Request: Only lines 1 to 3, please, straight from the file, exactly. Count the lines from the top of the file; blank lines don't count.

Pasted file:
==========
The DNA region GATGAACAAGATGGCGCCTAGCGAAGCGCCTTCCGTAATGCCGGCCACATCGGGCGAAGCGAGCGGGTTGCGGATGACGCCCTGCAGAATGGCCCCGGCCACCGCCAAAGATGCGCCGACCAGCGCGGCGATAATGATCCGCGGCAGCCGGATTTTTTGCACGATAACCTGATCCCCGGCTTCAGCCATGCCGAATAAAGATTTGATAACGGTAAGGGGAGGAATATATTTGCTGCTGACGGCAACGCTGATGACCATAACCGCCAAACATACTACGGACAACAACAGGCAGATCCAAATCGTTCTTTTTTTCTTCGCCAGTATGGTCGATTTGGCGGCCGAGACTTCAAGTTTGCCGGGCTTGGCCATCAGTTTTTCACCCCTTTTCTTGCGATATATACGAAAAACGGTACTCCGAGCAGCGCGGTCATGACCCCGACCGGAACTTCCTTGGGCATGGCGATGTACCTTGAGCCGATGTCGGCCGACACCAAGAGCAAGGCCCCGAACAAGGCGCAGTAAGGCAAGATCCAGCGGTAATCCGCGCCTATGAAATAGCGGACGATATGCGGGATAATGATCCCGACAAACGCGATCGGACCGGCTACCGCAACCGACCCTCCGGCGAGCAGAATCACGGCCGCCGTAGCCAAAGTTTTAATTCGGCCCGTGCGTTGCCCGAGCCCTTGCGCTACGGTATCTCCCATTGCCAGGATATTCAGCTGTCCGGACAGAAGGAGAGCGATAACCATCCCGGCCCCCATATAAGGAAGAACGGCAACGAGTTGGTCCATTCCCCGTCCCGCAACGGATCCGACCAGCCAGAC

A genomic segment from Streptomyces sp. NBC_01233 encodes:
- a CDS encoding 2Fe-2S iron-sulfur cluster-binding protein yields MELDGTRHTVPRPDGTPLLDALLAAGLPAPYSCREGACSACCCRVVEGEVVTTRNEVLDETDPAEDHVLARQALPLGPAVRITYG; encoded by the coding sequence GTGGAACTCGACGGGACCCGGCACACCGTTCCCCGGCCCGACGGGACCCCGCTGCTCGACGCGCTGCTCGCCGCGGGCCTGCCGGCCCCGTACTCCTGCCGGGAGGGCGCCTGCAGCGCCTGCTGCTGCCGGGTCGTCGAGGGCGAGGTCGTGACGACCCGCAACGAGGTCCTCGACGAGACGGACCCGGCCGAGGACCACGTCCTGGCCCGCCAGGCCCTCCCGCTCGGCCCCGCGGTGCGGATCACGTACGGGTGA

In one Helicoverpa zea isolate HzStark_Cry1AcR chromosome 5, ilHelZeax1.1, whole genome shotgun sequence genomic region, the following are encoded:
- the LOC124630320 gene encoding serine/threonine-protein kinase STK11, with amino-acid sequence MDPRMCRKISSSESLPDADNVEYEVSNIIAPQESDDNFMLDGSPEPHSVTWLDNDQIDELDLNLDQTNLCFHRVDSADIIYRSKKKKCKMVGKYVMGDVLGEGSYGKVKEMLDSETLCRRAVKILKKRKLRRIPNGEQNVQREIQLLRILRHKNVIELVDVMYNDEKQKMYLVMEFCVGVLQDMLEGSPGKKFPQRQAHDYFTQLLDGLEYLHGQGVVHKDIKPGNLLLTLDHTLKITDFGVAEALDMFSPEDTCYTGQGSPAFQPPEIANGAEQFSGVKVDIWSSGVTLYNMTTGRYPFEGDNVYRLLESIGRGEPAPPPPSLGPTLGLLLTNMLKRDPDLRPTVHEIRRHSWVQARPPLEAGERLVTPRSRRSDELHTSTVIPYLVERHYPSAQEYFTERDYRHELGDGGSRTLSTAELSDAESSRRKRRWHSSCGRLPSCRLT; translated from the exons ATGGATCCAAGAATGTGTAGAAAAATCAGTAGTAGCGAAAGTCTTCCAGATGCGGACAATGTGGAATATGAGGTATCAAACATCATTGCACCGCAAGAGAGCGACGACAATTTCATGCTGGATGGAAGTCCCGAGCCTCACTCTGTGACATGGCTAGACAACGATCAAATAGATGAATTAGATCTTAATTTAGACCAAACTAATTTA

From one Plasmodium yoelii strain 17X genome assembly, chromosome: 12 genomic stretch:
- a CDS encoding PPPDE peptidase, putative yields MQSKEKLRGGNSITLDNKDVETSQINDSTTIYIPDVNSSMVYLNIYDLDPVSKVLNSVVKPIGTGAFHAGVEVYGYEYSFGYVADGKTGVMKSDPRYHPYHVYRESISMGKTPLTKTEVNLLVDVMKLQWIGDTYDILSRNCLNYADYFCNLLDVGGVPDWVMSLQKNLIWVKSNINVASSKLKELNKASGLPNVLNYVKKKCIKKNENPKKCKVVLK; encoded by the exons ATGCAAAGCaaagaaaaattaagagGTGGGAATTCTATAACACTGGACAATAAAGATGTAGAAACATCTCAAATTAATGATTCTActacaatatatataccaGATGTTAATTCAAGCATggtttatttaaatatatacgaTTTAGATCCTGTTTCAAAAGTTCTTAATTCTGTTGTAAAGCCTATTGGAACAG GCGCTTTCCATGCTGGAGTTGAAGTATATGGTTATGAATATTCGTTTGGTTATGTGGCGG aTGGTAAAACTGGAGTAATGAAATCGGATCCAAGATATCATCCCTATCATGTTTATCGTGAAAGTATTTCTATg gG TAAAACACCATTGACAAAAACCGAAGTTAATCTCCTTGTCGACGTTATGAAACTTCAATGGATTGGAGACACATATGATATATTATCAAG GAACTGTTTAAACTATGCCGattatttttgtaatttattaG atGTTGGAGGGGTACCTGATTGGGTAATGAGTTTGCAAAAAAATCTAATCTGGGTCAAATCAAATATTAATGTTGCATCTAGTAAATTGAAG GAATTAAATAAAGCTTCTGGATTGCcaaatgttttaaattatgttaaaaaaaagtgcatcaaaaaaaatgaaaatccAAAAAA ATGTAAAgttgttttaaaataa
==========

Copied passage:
The DNA region GATGAACAAGATGGCGCCTAGCGAAGCGCCTTCCGTAATGCCGGCCACATCGGGCGAAGCGAGCGGGTTGCGGATGACGCCCTGCAGAATGGCCCCGGCCACCGCCAAAGATGCGCCGACCAGCGCGGCGATAATGATCCGCGGCAGCCGGATTTTTTGCACGATAACCTGATCCCCGGCTTCAGCCATGCCGAATAAAGATTTGATAACGGTAAGGGGAGGAATATATTTGCTGCTGACGGCAACGCTGATGACCATAACCGCCAAACATACTACGGACAACAACAGGCAGATCCAAATCGTTCTTTTTTTCTTCGCCAGTATGGTCGATTTGGCGGCCGAGACTTCAAGTTTGCCGGGCTTGGCCATCAGTTTTTCACCCCTTTTCTTGCGATATATACGAAAAACGGTACTCCGAGCAGCGCGGTCATGACCCCGACCGGAACTTCCTTGGGCATGGCGATGTACCTTGAGCCGATGTCGGCCGACACCAAGAGCAAGGCCCCGAACAAGGCGCAGTAAGGCAAGATCCAGCGGTAATCCGCGCCTATGAAATAGCGGACGATATGCGGGATAATGATCCCGACAAACGCGATCGGACCGGCTACCGCAACCGACCCTCCGGCGAGCAGAATCACGGCCGCCGTAGCCAAAGTTTTAATTCGGCCCGTGCGTTGCCCGAGCCCTTGCGCTACGGTATCTCCCATTGCCAGGATATTCAGCTGTCCGGACAGAAGGAGAGCGATAACCATCCCGGCCCCCATATAAGGAAGAACGGCAACGAGTTGGTCCATTCCCCGTCCCGCAACGGATCCGACCAGCCAGAC

A genomic segment from Streptomyces sp. NBC_01233 encodes:
- a CDS encoding 2Fe-2S iron-sulfur cluster-binding protein yields MELDGTRHTVPRPDGTPLLDALLAAGLPAPYSCREGACSACCCRVVEGEVVTTRNEVLDETDPAEDHVLARQALPLGPAVRITYG; encoded by the coding sequence GTGGAACTCGACGGGACCCGGCACACCGTTCCCCGGCCCGACGGGACCCCGCTGCTCGACGCGCTGCTCGCCGCGGGCCTGCCGGCCCCGTACTCCTGCCGGGAGGGCGCCTGCAGCGCCTGCTGCTGCCGGGTCGTCGAGGGCGAGGTCGTGACGACCCGCAACGAGGTCCTCGACGAGACGGACCCGGCCGAGGACCACGTCCTGGCCCGCCAGGCCCTCCCGCTCGGCCCCGCGGTGCGGATCACGTACGGGTGA